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A crate is being pushed across a rough floor surface. If no force is applied on the crate, the crate will slow down and come to a stop. If the crate of mass 50 kg moving at speed 8 m/s comes to rest in 10 seconds, what is the rate at which the frictional force on the crate takes energy away from the crate?
160 J/s
Suppose a horizontal force of 20 N is required to maintain a speed of 8 m/s of a 50 kg crate. (a) What is the power of this force? (b) Note that the acceleration of the crate is zero despite the fact that 20 N force acts on the crate horizontally. What happens to the energy given to the crate as a result of the work done by this 20 N force?
Grains from a hopper falls at a rate of 10 kg/s vertically onto a conveyor belt that is moving horizontally at a constant speed of 2 m/s. (a) What force is needed to keep the conveyor belt moving at the constant velocity? (b) What is the minimum power of the motor driving the conveyor belt?
a. 10 N; b. 20 W
A cyclist in a race must climb a $5\text{\xb0}$ hill at a speed of 8 m/s. If the mass of the bike and the biker together is 80 kg, what must be the power output of the biker to achieve the goal?
Shown below is a 40-kg crate that is pushed at constant velocity a distance 8.0 m along a $30\text{\xb0}$ incline by the horizontal force $\overrightarrow{F}.$ The coefficient of kinetic friction between the crate and the incline is ${\mu}_{k}=0.40.$ Calculate the work done by (a) the applied force, (b) the frictional force, (c) the gravitational force, and (d) the net force.
If crate goes up: a. 3.46 kJ; b. −1.89 kJ; c. −1.57 kJ; d. 0; If crate goes down: a. −0.39 kJ; b. −1.18 kJ; c. 1.57 kJ; d. 0
The surface of the preceding problem is modified so that the coefficient of kinetic friction is decreased. The same horizontal force is applied to the crate, and after being pushed 8.0 m, its speed is 5.0 m/s. How much work is now done by the force of friction? Assume that the crate starts at rest.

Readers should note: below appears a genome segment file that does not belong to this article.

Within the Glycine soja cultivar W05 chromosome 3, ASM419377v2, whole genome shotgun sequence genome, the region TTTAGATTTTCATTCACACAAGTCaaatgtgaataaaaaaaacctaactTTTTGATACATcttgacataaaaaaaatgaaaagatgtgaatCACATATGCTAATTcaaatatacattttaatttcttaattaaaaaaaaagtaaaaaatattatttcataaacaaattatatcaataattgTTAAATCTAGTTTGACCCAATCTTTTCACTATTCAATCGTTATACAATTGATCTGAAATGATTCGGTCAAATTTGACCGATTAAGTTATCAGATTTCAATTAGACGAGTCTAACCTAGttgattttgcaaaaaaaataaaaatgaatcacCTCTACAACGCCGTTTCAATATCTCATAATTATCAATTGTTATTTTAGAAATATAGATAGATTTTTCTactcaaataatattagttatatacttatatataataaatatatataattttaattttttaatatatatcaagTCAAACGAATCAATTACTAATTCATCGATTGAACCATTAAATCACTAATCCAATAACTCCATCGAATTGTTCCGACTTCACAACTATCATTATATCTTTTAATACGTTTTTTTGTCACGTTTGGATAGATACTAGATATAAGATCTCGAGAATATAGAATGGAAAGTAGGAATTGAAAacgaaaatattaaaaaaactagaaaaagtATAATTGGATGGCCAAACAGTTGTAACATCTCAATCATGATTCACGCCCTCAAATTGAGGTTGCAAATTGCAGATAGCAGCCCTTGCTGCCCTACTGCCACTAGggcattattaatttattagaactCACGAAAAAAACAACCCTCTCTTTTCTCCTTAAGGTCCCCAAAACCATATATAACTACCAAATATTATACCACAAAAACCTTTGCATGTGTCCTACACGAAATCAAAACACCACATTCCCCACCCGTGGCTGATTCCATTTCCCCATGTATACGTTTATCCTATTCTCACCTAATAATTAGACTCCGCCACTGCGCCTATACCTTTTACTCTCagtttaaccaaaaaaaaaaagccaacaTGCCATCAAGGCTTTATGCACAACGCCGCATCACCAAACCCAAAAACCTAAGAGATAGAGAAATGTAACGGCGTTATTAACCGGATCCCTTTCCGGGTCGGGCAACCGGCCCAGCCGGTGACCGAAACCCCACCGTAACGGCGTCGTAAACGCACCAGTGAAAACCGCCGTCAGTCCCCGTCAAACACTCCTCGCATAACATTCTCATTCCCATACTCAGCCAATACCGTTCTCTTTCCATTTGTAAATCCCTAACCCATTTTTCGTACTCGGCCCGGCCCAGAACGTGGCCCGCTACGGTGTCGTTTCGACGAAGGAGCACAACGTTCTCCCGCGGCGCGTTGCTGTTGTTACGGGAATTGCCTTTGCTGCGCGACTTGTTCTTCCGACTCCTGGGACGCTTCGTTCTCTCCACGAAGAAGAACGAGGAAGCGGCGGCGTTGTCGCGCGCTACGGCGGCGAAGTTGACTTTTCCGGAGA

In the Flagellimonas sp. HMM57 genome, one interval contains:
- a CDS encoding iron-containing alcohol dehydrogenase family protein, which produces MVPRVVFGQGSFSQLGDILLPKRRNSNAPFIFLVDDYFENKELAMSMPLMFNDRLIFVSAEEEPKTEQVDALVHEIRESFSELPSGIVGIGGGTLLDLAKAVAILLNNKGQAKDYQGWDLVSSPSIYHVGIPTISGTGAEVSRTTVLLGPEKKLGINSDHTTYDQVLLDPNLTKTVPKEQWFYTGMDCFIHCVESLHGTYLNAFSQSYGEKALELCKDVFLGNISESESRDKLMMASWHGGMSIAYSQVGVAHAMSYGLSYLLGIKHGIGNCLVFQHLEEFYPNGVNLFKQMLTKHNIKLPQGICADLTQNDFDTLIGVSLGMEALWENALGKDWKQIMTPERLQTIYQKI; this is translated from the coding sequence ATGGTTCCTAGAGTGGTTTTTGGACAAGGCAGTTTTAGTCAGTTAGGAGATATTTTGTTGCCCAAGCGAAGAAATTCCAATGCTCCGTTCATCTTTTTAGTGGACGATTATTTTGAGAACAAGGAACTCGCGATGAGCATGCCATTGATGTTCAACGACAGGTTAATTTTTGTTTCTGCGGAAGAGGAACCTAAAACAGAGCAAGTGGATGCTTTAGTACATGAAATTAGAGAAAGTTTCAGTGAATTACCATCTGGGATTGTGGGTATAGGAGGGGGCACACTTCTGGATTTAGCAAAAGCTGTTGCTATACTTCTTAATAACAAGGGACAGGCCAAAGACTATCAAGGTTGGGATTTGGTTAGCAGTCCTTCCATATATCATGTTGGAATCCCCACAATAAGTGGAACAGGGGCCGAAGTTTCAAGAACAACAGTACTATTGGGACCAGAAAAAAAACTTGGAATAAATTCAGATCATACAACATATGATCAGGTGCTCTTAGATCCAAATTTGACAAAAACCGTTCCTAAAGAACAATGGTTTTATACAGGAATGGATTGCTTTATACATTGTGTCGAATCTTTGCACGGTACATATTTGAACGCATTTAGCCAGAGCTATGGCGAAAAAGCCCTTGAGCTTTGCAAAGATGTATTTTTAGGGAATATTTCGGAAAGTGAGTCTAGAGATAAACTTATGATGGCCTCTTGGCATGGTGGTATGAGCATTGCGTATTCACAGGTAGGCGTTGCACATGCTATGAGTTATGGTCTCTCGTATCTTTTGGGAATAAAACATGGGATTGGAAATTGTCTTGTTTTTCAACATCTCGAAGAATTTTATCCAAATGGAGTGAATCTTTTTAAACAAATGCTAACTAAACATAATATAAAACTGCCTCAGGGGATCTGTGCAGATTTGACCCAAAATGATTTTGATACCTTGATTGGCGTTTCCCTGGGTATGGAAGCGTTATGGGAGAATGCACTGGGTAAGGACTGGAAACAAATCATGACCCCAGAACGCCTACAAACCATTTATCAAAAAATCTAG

The force F ( x ) varies with position, as shown below. Find the work done by this force on a particle as it moves from $x=1.0\phantom{\rule{0.2em}{0ex}}\text{m}$ to $x=5.0\phantom{\rule{0.2em}{0ex}}\text{m}\text{.}$
8.0 J
Find the work done by the same force in [link] , between the same points, $A=\left(0,0\right)\phantom{\rule{0.2em}{0ex}}\text{and}\phantom{\rule{0.2em}{0ex}}B=\left(2\phantom{\rule{0.2em}{0ex}}\text{m},2\phantom{\rule{0.2em}{0ex}}\text{m}\right)$ , over a circular arc of radius 2 m, centered at (0, 2 m). Evaluate the path integral using Cartesian coordinates. ( Hint: You will probably need to consult a table of integrals.)
Answer the preceding problem using polar coordinates.
35.7 J
Find the work done by the same force in [link] , between the same points, $A=\left(0,0\right)\phantom{\rule{0.2em}{0ex}}\text{and}\phantom{\rule{0.2em}{0ex}}B=\left(2\phantom{\rule{0.2em}{0ex}}\text{m},2\phantom{\rule{0.2em}{0ex}}\text{m}\right)$ , over a circular arc of radius 2 m, centered at (2 m, 0). Evaluate the path integral using Cartesian coordinates. ( Hint: You will probably need to consult a table of integrals.)
Answer the preceding problem using polar coordinates.
24.3 J
Constant power P is delivered to a car of mass m by its engine. Show that if air resistance can be ignored, the distance covered in a time t by the car, starting from rest, is given by $s={(8P\text{/}9m)}^{1\text{/}2}{t}^{3\text{/}2}.$
Suppose that the air resistance a car encounters is independent of its speed. When the car travels at 15 m/s, its engine delivers 20 hp to its wheels. (a) What is the power delivered to the wheels when the car travels at 30 m/s? (b) How much energy does the car use in covering 10 km at 15 m/s? At 30 m/s? Assume that the engine is 25% efficient. (c) Answer the same questions if the force of air resistance is proportional to the speed of the automobile. (d) What do these results, plus your experience with gasoline consumption, tell you about air resistance?
a. 40 hp; b. 39.8 MJ, independent of speed; c. 80 hp, 79.6 MJ at 30 m/s; d. If air resistance is proportional to speed, the car gets about 22 mpg at 34 mph and half that at twice the speed, closer to actual driving experience.
Consider a linear spring, as in [link] (a), with mass M uniformly distributed along its length. The left end of the spring is fixed, but the right end, at the equilibrium position $x=0,$ is moving with speed v in the x -direction. What is the total kinetic energy of the spring? ( Hint: First express the kinetic energy of an infinitesimal element of the spring dm in terms of the total mass, equilibrium length, speed of the right-hand end, and position along the spring; then integrate.)
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